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Post-War Chaos in Iraq and Afghanistan Shows US Needs Better Reconstruction Strategy, Says Former CENTCOM Commander

WASHINGTON, September 27, 2004 – If the US wishes to prevail in conflicts like those in Afghanistan and Iraq, it must completely revamp the way it approaches reconstruction efforts in failed or defeated states, retired Marine Corps Gen. Anthony Zinni said today.

Speaking to the fall 2004 IRP Fellows and SAIS students, Gen. Zinni, former commander in chief of U.S. Central Command (CENTCOM) from 1997-2000, assessed the state of the U.S. campaigns in Afghanistan and Iraq, and the lessons they hold for future U.S. military missions.

When President Bush declared “mission accomplished” in May 2003 at the end of major combat operations in Iraq, according to Zinni “the problem was we had another [post-combat] phase to go into,” known in military parlance as Security and Stability Operations (SASO).

Zinni said he believe the U.S. government and military are unprepared to deal with this phase, which is an integral part of reconstruction efforts for failed states like Iraq and Afghanistan and may involve everything from peacekeeping to humanitarian operations to redesigning economic, political and security systems. “Right now the way we do it is the way you saw it in Iraq. It is ad hoc,” Zinni said. “It’s a pickup team.”

Zinni said his tours of duty in Somalia in the early 1990’s helped underline how the nature of the future wars the U.S. military will face is changing. He described “whole new areas of conflict” the United States must grapple with, particularly in failed states. “Messy little missions which had all been side issues or secondary issues,” many of them religious or ethnic conflicts, are becoming the dominant military issues of the post-Cold War era, Zinni said.

He said the U.S. needs to pursue one of two courses for dealing with reconstruction missions in the future: either create an entity that would work closely with the military, or assign national reconstruction tasks to the military itself—a step Zinni admits would be “a significant, monumental change for the military.”

Zinni, whose former area of command included both Afghanistan and Iraq, criticized “post-combat phase” operations in both countries. Of Afghanistan, he says “we did not put a stake through the heart of al-Qaida and the Taliban. We allowed warlordism and the drug trade to pick up.” He said the U.S. strategy of relying on the Northern Alliance has strengthened the hands of warlords who are impeding long-term stability. “If this marks the future, then our military is not prepared for it.”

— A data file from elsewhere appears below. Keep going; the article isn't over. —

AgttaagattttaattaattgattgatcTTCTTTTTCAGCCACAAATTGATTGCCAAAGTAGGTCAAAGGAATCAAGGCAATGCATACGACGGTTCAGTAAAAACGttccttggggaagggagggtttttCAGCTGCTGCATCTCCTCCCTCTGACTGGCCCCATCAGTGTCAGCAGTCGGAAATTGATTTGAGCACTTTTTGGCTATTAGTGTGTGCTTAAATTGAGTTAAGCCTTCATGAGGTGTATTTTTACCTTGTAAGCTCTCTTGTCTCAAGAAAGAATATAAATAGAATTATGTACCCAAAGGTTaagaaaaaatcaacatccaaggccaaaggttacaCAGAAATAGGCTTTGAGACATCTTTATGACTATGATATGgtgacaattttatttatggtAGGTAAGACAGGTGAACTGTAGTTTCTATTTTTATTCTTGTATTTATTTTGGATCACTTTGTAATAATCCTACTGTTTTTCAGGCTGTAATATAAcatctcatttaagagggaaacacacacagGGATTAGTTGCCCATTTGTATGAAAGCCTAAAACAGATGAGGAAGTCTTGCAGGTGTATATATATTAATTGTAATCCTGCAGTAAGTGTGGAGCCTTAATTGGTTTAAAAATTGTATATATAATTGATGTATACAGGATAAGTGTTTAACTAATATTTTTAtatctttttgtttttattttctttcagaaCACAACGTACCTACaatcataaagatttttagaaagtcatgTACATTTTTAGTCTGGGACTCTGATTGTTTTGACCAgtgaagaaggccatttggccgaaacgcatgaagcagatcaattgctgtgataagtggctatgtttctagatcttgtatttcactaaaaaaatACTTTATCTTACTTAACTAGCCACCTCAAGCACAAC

Of Iraq, Zinni said, “We’ve wasted 18 months…we’ve made every bad mistake we could make.” He described the uprising there as a “classic Maoist insurgency,” and said it was probably in its third phase, the one just preceding civil war. He believes it will be one to two years before U.S.-trained Iraqi forces can seriously confront the insurgency, and two to five years before they can operate without U.S. backup. He decried the slow pace of efforts to restore basic services like electricity and water, and the extensive use of expatriates from the U.S. and other countries for reconstruction efforts when almost 60 percent of the Iraqi workforce is unemployed.

With the current level of violence, Zinni said he doubts national elections can be held in January. He said Iraq may have to opt for local elections in secure areas. “We may have to have this country come together in pieces.”

Zinni said he first started planning for a post-Saddam Iraq after the 1998 Operation Desert Fox, in which the U.S. struck Iraqi military and Baath party leadership targets after Saddam Hussein expelled United Nations weapons inspectors. Regional leaders became concerned the shaken Iraqi regime might implode, and asked what contingency plans the U.S. had in place.

After spending a week on the issue with experts from across the government, Zinni recalls, “we were not prepared to handle this. I said to the other agencies in the government… we need to do something we’ve never done. We need to create an interagency plan for the reconstruction of a country.”

When no other agency expressed interest, Zinni says he realized the military would end up stuck with the problem. He ordered plans for an operation codenamed “Desert Crossing,” spelling out the aftermath of an Iraq War. The plans were half completed by the time he retired. Years later, however, when the United States was actually prepared to invade Iraq, Zinni says Operation Desert Crossing was all but forgotten by the Department of Defense.

Zinni said that when he heard the second Bush administration’s plans for civilian control of reconstruction in Iraq a month before the war started he realized “… what I heard was no plan… I thought, we are going to be in for a major, major problem.”

He said he believes there are currently insufficient U.S. forces in Iraq. His plan called for 350,000 troops on the ground to deal with a post-regime occupation. Zinni said he believes the U.S. military needs not just more troops on the ground, but a different mix of troops. He said each brigade should have advisers from Arab and Muslim forces trained in U.S. military schools, to help U.S. forces understand local conditions and tribal customs.

Rebecca Schneider
Rebecca Schneider
Rebecca Schneider ist eine renommierte Expertin im Bereich des Journalismus. Mit ihrem umfangreichen Wissen und ihrer jahrelangen Erfahrung hat sie bereits zahlreiche Texte verfasst und ist für ihre hohe Qualität und Professionalität bekannt. Dank ihrer Expertise und ihrem Engagement für den Journalismus ist sie eine der gefragtesten Autorinnen in der Branche und hat einen hohen Bekanntheitsgrad erreicht.
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